Nutrient limitation, bioenergetics and stoichiometry: a new model to predict elemental fluxes mediated by fishes

Photo credit: JP Krajewski


1. Energy flow and nutrient cycling dictate the functional role of organisms in ecosystems. Fishes are key vectors of carbon (C), nitrogen (N) and phosphorus (P) in aquatic systems, and the quantification of elemental fluxes is often achieved by coupling bioenergetics and stoichiometry. While nutrient limitation has been accounted for in several stoichiometric models, there is no current implementation that permits its incorporation into a bioenergetics approach to predict ingestion rates. This may lead to biased estimates of elemental fluxes. 2. Here, we introduce a theoretical framework that combines stoichiometry and bioenergetics with explicit consideration of elemental limitations. We examine varying elemental limitations across different trophic groups and life stages through a case study of three trophically distinct reef fishes. Further, we empirically validate our model using an independent database of measured excretion rates. 3. Our model adequately predicts elemental fluxes in the examined species and reveals species‐ and size‐specific limitations of C, N and P. In line with theoretical predictions, we demonstrate that the herbivore extit{Zebrasoma scopas} is limited by N and P, and all three fish species are limited by P in early life stages. Further, we show that failing to account for nutrient limitation can result in a greater than twofold underestimation of ingestion rates, which leads to severely biased excretion rates. 4. Our model improved predictions of ingestion, excretion and egestion rates across all life stages, especially for fishes with diets low in N and/or P. Due to its broad applicability, its reliance on many parameters that are well‐defined and widely accessible, and its straightforward implementation via the accompanying r‐package fishflux, our model provides a user‐friendly path towards a better understanding of ecosystem‐wide nutrient cycling in the aquatic biome.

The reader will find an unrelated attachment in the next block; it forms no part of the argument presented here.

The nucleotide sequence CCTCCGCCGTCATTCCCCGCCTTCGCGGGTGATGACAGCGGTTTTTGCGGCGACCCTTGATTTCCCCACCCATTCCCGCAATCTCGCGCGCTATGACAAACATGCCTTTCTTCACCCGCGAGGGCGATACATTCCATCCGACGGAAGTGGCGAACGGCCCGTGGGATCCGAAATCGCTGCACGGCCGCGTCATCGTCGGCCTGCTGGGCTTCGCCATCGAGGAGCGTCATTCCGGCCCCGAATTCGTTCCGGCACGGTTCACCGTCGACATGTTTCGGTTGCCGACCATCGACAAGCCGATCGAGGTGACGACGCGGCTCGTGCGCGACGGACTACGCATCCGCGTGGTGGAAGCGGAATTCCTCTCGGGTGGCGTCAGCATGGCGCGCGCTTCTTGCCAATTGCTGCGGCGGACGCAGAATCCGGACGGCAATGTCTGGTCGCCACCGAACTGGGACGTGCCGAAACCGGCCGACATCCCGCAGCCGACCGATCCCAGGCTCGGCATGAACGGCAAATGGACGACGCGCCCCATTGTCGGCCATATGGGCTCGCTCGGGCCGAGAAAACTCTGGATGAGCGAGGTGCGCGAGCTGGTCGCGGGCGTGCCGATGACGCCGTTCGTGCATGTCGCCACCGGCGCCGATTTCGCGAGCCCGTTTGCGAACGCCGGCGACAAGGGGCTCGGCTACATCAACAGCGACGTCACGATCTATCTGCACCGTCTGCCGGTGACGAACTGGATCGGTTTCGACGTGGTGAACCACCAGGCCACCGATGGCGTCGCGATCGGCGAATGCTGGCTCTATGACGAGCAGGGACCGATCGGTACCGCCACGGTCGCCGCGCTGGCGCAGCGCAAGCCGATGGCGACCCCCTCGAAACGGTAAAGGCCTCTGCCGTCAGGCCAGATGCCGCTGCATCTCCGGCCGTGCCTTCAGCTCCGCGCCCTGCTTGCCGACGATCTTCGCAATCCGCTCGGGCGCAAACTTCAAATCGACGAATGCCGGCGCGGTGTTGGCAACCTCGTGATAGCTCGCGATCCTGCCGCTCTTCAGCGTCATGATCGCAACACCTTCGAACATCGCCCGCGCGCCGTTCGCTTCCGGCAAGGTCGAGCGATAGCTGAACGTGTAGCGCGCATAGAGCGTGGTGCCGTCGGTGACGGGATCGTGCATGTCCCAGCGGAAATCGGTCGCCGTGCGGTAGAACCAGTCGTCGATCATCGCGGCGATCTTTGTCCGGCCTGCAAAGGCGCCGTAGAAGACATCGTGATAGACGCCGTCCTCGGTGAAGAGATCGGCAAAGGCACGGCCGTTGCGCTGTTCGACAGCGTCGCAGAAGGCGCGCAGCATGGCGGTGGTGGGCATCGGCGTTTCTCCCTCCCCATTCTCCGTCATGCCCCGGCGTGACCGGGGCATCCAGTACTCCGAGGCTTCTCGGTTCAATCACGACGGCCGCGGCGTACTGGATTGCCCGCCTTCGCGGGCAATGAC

Functional Ecology, 34: 1857–1869.